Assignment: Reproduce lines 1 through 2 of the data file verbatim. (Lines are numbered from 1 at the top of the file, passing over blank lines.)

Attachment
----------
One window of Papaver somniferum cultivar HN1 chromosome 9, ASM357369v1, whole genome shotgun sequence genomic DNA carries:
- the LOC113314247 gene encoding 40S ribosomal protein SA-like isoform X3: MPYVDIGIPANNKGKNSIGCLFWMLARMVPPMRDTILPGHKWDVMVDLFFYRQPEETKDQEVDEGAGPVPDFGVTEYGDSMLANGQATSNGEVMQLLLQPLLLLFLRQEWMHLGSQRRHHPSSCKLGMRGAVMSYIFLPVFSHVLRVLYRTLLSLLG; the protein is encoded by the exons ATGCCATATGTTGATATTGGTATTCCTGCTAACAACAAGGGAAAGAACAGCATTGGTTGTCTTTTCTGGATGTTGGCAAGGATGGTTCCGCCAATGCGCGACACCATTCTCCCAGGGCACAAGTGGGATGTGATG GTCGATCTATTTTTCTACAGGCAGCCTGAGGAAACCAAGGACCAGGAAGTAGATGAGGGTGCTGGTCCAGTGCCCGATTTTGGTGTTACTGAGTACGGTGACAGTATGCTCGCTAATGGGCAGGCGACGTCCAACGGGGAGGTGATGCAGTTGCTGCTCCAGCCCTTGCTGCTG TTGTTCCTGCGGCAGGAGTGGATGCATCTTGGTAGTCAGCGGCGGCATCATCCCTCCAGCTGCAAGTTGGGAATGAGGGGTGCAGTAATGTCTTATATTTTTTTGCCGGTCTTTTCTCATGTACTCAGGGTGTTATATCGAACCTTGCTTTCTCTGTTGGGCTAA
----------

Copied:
One window of Papaver somniferum cultivar HN1 chromosome 9, ASM357369v1, whole genome shotgun sequence genomic DNA carries:
- the LOC113314247 gene encoding 40S ribosomal protein SA-like isoform X3: MPYVDIGIPANNKGKNSIGCLFWMLARMVPPMRDTILPGHKWDVMVDLFFYRQPEETKDQEVDEGAGPVPDFGVTEYGDSMLANGQATSNGEVMQLLLQPLLLLFLRQEWMHLGSQRRHHPSSCKLGMRGAVMSYIFLPVFSHVLRVLYRTLLSLLG; the protein is encoded by the exons ATGCCATATGTTGATATTGGTATTCCTGCTAACAACAAGGGAAAGAACAGCATTGGTTGTCTTTTCTGGATGTTGGCAAGGATGGTTCCGCCAATGCGCGACACCATTCTCCCAGGGCACAAGTGGGATGTGATG GTCGATCTATTTTTCTACAGGCAGCCTGAGGAAACCAAGGACCAGGAAGTAGATGAGGGTGCTGGTCCAGTGCCCGATTTTGGTGTTACTGAGTACGGTGACAGTATGCTCGCTAATGGGCAGGCGACGTCCAACGGGGAGGTGATGCAGTTGCTGCTCCAGCCCTTGCTGCTG TTGTTCCTGCGGCAGGAGTGGATGCATCTTGGTAGTCAGCGGCGGCATCATCCCTCCAGCTGCAAGTTGGGAATGAGGGGTGCAGTAATGTCTTATATTTTTTTGCCGGTCTTTTCTCATGTACTCAGGGTGTTATATCGAACCTTGCTTTCTCTGTTGGGCTAA